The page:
As mentioned previously, methods of the invention are effective for determining the endpoint of CVD chamber cleans after processing ULK precursor films. Also as mentioned previously, for ULK precursor films, the film has a silicon-based (structure former) component and an organic-based (porogen) component. The ULK precursor film is typically formed by co-depositing a structure former precursor and a porogen precursor. For methods of the invention, the porogen may originate from any suitable organic-based porogen precursor. In preferred embodiments, the porogen precursor is a polyfunctional cyclic non-aromatic. Examples of classes of some preferred porogen precursors are alpha terpinenes, limonenes and norbornenes.
Regarding the plasma conditions, in preferred embodiments, the flow rate of oxygen ranges between about 50 sccm and about 10000 sccm and the flow rate of fluorine-containing source gas ranges between about 50 sccm and about 10000 sccm. If an inert background gas is used, the flow rate of the inert background gas is preferably less than or equal to 5% of the total gas flow rate. The chamber pressure during plasma treatment preferably ranges between about 0.3 Torr and about 10 Torr. The plasma is preferably produced using high frequency power of between about 400 Watts and about 10000 Watts, or between about 100 Watts and about 2500 Watts per showerhead. Any device suitable for monitoring the emission intensities may used. In preferred embodiments, an optical emission spectrometer or a multiple photomultiplier tube detector is used.
These and other features and advantages of the invention will be described in detail below with reference to the associated drawings.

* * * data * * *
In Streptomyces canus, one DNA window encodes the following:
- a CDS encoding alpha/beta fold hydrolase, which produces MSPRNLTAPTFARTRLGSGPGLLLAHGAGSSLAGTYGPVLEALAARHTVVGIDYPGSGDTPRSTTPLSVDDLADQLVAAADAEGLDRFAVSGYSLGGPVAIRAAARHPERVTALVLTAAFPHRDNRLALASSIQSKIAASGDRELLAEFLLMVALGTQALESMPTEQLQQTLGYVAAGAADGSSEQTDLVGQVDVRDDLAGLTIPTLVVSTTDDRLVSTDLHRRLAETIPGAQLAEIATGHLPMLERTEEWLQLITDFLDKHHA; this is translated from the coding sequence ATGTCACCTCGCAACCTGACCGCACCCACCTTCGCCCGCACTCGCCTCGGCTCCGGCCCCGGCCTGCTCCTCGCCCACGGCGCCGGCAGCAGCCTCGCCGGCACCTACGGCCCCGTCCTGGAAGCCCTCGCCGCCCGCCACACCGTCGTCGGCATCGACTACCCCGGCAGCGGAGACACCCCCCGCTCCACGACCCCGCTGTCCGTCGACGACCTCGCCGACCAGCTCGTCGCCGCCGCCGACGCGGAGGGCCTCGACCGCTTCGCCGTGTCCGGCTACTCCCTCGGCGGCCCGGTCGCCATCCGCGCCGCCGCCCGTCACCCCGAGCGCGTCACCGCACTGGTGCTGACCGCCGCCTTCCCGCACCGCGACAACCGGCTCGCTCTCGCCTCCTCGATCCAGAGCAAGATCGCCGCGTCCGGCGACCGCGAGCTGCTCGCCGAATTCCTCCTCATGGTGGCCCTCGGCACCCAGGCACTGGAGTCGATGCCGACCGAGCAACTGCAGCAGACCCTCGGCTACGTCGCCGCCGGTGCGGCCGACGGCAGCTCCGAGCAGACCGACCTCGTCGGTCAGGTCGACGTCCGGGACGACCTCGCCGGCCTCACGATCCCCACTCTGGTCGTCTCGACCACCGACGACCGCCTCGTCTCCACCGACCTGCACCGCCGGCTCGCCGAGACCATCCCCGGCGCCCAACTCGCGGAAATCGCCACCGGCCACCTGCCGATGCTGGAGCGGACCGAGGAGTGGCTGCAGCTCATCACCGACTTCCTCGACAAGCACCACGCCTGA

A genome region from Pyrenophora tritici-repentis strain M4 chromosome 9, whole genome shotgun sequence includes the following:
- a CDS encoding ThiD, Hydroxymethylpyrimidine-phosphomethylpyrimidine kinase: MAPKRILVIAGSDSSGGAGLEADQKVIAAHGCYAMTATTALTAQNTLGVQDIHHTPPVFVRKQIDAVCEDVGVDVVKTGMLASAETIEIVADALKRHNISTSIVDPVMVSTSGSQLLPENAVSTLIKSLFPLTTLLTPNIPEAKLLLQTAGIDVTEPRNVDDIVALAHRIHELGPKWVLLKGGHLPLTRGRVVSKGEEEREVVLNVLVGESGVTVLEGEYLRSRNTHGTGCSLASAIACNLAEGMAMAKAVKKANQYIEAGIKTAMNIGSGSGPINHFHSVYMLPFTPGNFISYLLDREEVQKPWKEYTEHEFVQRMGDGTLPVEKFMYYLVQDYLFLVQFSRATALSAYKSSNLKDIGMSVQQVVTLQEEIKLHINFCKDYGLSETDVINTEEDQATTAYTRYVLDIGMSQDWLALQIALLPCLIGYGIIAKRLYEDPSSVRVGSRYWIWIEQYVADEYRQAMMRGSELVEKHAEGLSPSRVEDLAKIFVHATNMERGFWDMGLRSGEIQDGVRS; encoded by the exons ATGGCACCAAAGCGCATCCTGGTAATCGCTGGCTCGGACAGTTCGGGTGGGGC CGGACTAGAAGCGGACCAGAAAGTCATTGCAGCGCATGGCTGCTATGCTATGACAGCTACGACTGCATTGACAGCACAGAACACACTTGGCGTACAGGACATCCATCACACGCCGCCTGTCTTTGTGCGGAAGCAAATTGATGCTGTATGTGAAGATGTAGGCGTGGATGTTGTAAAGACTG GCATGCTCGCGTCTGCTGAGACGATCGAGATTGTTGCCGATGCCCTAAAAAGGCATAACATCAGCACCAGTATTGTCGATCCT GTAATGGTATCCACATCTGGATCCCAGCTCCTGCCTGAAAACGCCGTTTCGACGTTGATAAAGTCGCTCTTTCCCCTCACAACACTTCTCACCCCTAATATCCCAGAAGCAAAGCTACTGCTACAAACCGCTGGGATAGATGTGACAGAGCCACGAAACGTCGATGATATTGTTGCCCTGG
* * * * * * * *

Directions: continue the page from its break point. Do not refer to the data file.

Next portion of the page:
The following detailed description can be more fully understood when considered in conjunction with the drawings in which:
In the following description, numerous specific details are set forth in order to provide a thorough understanding of the present invention, which pertains to determining the endpoint for cleaning residues from a CVD chamber. The present invention may be practiced without some or all of these specific details. In other instances, well known process operations have not been described in detail to not unnecessarily obscure the present invention. While the invention will be described in conjunction with the specific embodiments, it will be understood that it is not intended to limit the invention to the embodiments.
Methods of the invention relate to removing silicon-based and organic-based residues from a CVD chamber, particularly, silicon-based and organic-based residues resulting from processing of an ultra low-k (ULK) precursor film. The methods of the invention focus on the cleaning of the CVD chamber and are not limited to any particular methods of ULK film processing. However, it is worth describing some of the details of porous ULK film formation and processing for purposes of understanding some aspects of the invention. These details will be described below.
In this application, the term “wafer” will be used interchangeably with “wafer substrate” and “substrate.” One skilled in the art would understand that these terms could refer to a silicon (semiconductor) wafer during any of many stages of integrated circuit fabrication thereon. Also note that the words “film” and “layer” are used interchangeably herein.
As noted above, porous ULK films are commonly generated using porogen technology. This method involves a two-phase technique: first, forming a precursor film that contains a structure former, typically a dielectric material which serves as a backbone of the porous network, and a porogen which coexists with the structure former as a separate phase in the precursor film; and second, removing the porogen from the precursor film to generate porous regions or voids within the dielectric material, leaving a porous dielectric matrix.
In the precursor film formation phase, the structure former and porogen components can originate from two separate types of precursor molecules: a structure former precursor, usually a silicon-containing molecule such as a silane or alkoxysilane; and a porogen precursor, typically a hydrocarbon compound. The structure former precursor and porogen precursor are typically co-deposited in one process. Any suitable deposition technique may be used, including spin-coating processes, print-on, dip coating, thermal process and CVD—particularly plasma enhanced chemical vapor deposition (PECVD). Methods of the invention can be used to detect the endpoint of cleaning a CVD chamber after such a deposition process.